With his trippy, logorrheic drones and hipster irony, Devendra Banhart, a San Francisco-based former art student, is helping to push forward folk music. The fascination with his work comes not so much from his roughhewn DIY talent, but from his unique view of antecedents and their music. Whereas the likes of Sandy Bull, Bert Jansch and Leo Kottke all held respectful attitudes of imitation and meaning, Banhart and his Blakean universes of symbols are obeisant to no one but himself. As with Joanna Newsome, Preston Reed, Animal Collective, Dead Raven Choir and Jack Rose, Banhart attempts to use lush metaphors to point out their emptiness. But while his music can be movingly effective, it can also be slipshod and narcissistic.
The consistency of themes, styles and artistic purpose in his songs is no accident: Black Babies consists of leftovers from Oh Me Oh My; Rejoicing and Niño Rojo were recorded at the same time. Banhart creates with an intense inwardness; as with the work of Leadbelly, Daniel Johnston, Michael Hurley and Marc Bolan, the music is private, unyielding and atmospheric. The singing, as befits a man who has drifted and been homeless, is full of anguish and plaintive wailings, trippily moving in and out of the acoustic guitar melodies, unsure at times, but for the most part quaveringly authentic. Recorded on a 4-track and later augmented with accompaniment, the songs are fearless and confident. On the debut, a homespun song cycle adeptly blends stark, dreamy bitter truths. This is the sound of someone who has only temporarily weathered the storm.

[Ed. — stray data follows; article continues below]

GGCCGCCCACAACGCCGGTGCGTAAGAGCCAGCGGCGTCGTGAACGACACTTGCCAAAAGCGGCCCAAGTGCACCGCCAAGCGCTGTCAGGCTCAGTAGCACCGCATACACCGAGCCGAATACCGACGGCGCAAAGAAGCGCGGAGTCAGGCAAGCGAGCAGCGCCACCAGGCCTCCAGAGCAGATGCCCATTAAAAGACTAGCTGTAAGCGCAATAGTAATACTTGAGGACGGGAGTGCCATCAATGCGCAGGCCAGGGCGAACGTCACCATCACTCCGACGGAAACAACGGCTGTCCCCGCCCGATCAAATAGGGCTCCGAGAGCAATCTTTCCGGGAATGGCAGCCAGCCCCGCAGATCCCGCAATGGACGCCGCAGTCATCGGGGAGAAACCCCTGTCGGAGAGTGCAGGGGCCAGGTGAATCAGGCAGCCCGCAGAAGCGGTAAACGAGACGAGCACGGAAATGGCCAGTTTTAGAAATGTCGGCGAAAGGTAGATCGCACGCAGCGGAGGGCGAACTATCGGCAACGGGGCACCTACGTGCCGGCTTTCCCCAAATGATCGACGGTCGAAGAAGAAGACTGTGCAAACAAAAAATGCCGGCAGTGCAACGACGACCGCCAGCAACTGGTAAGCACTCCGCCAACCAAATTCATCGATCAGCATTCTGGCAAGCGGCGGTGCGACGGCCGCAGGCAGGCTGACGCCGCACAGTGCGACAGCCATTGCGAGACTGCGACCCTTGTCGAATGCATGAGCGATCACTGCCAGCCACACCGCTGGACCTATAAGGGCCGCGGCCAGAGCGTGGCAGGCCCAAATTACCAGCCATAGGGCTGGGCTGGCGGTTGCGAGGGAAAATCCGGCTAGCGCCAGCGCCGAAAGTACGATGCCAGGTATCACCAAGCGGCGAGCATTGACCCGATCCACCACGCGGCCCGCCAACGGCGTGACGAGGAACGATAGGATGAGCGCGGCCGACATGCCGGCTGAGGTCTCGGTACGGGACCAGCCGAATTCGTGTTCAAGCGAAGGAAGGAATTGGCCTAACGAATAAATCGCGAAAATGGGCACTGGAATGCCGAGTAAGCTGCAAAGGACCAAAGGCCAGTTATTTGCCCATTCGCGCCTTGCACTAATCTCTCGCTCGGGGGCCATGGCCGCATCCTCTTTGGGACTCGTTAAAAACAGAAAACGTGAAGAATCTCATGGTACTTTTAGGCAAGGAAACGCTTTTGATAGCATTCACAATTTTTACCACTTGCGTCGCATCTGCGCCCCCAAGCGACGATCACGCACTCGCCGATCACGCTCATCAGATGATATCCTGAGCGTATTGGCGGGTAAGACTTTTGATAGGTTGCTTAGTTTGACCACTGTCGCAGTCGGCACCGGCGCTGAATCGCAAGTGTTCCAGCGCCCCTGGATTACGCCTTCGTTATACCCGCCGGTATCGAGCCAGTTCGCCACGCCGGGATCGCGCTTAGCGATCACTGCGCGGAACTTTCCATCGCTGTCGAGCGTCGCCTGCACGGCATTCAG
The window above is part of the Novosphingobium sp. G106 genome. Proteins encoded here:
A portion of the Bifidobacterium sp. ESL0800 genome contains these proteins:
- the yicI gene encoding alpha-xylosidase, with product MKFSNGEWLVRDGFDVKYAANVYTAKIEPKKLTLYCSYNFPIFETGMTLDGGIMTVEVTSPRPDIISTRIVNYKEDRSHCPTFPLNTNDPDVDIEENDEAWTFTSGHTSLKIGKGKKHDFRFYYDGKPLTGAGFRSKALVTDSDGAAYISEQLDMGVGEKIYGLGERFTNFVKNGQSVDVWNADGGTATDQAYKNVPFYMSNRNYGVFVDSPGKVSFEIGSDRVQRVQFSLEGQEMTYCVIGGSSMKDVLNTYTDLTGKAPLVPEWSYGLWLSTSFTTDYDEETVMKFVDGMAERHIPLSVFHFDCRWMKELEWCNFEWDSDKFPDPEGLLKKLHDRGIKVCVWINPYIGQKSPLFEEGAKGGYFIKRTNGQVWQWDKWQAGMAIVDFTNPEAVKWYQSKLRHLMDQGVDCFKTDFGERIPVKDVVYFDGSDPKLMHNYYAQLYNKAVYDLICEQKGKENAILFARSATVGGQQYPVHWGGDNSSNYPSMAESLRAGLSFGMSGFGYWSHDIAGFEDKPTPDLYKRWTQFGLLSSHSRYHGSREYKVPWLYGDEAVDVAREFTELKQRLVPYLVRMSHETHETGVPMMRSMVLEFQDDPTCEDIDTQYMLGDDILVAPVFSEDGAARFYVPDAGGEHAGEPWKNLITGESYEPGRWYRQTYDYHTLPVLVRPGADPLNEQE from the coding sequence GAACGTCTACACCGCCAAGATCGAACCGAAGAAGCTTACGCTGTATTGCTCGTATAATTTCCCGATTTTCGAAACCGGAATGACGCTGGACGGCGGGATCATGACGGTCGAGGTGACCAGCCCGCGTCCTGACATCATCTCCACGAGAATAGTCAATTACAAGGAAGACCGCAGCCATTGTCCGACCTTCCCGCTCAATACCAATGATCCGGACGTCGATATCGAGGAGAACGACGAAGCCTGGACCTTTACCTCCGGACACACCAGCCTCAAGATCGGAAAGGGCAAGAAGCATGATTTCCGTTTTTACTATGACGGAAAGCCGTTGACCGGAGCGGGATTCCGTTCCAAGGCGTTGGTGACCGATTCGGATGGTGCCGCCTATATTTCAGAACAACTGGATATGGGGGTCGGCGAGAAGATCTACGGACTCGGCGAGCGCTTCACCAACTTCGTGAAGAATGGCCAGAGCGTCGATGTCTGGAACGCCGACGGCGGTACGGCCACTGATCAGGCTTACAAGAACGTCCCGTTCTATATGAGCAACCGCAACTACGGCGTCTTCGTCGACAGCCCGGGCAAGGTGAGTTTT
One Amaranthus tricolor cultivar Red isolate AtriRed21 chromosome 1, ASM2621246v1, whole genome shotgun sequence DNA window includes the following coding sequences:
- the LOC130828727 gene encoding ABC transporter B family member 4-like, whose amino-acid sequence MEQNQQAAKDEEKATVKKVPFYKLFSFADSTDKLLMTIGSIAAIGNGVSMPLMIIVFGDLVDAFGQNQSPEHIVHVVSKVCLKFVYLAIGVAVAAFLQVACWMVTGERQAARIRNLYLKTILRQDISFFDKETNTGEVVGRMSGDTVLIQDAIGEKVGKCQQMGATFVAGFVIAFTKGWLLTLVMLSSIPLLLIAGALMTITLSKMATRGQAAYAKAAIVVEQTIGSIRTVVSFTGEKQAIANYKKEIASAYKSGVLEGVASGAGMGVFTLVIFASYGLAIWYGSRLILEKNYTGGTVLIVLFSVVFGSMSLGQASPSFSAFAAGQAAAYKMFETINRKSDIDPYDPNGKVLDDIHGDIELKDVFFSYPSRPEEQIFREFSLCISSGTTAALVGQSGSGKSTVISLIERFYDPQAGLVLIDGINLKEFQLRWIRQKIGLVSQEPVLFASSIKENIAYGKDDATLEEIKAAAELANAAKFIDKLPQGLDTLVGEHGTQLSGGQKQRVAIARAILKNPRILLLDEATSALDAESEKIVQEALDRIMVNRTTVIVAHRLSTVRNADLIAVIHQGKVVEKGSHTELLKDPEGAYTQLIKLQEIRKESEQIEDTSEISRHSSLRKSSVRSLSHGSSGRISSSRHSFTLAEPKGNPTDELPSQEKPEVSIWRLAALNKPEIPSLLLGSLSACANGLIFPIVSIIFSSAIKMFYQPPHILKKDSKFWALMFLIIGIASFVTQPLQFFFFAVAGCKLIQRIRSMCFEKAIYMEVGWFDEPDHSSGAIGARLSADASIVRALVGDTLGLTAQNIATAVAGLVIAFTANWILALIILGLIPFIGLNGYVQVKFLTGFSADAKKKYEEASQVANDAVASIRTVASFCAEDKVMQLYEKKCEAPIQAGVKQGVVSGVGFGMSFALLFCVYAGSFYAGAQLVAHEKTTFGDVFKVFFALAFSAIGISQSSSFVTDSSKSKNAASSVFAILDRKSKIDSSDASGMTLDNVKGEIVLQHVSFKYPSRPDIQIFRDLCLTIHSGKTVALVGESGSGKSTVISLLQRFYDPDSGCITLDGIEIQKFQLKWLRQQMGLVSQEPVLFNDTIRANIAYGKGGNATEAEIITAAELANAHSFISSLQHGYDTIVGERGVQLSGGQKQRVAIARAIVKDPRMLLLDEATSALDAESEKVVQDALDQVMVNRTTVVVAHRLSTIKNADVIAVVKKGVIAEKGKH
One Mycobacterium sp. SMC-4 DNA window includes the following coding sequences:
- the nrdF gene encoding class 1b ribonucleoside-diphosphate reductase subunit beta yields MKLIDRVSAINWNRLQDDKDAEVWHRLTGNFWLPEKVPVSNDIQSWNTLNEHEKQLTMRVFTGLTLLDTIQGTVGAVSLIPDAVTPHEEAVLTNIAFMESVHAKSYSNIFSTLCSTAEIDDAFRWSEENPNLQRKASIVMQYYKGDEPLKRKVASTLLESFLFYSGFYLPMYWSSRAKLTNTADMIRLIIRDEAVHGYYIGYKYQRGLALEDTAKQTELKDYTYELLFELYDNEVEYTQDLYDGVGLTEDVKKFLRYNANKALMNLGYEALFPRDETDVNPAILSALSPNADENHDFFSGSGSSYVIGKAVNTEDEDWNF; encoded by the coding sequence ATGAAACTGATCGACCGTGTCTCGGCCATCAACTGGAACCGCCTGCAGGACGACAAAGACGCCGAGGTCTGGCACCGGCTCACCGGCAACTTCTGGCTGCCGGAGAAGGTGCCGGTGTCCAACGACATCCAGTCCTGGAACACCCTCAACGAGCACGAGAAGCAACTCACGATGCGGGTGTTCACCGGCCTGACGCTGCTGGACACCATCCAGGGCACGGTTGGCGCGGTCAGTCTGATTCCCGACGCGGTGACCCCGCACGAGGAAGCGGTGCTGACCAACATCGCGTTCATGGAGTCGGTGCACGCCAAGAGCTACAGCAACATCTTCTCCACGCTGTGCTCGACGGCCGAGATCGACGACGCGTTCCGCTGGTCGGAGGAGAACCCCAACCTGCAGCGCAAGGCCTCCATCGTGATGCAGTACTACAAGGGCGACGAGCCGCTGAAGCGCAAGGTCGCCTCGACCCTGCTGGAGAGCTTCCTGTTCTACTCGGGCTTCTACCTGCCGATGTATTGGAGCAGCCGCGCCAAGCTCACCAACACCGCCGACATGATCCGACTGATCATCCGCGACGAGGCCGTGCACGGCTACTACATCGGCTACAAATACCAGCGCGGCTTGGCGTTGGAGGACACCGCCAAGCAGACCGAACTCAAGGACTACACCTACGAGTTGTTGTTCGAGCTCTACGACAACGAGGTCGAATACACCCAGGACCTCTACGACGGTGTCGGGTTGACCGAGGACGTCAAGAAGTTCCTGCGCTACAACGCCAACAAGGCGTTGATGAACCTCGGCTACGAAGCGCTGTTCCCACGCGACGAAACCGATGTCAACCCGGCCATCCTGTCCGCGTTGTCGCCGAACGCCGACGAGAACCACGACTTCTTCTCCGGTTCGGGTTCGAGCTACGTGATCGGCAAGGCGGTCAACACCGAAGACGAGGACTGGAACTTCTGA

The EP lacks the textured smoothness of the later work but compensates with spooky self-indulgence. Occasional shrillness and sorrowful Blind Willie McTell strumming adds gallows humor to the proceedings. Banhart moans and whistles his way through these frosty love songs, songs about an affair done with hobo mythologizing.
Rejoicing and Niño Rojo are heartfelt outpourings of off-rhymes, concern for children, disappointment with cities and more esoteric concerns. Unfortunately, what is harrowing and mournful and intense for one person is ennui to another. The songs are better, and the singing has grown by leaps in expressiveness, but there is unwillingness to alter the ambience. As with Woody Guthrie — who he resembles in his distaste for fakes, urban nightmares and oppressive regimes — Banhart never backs off from his fractured fairy tales. Like Jandek, another possible musical analog, Banhart can reach down into depths we only imagine we can reach. Rejoicing is more musical than Niño Rojo — a few of the songs share the lyrical, haunting sadness of Phil Ochs in his decline — but both albums celebrate the tough-minded grandeur often found in idiosyncratic American artists: a singer and his guitar with miles and miles of cold road ahead. Banhart is essentially a private and odd man talking to himself about the universality of failed love. He is at once imprisoned and free.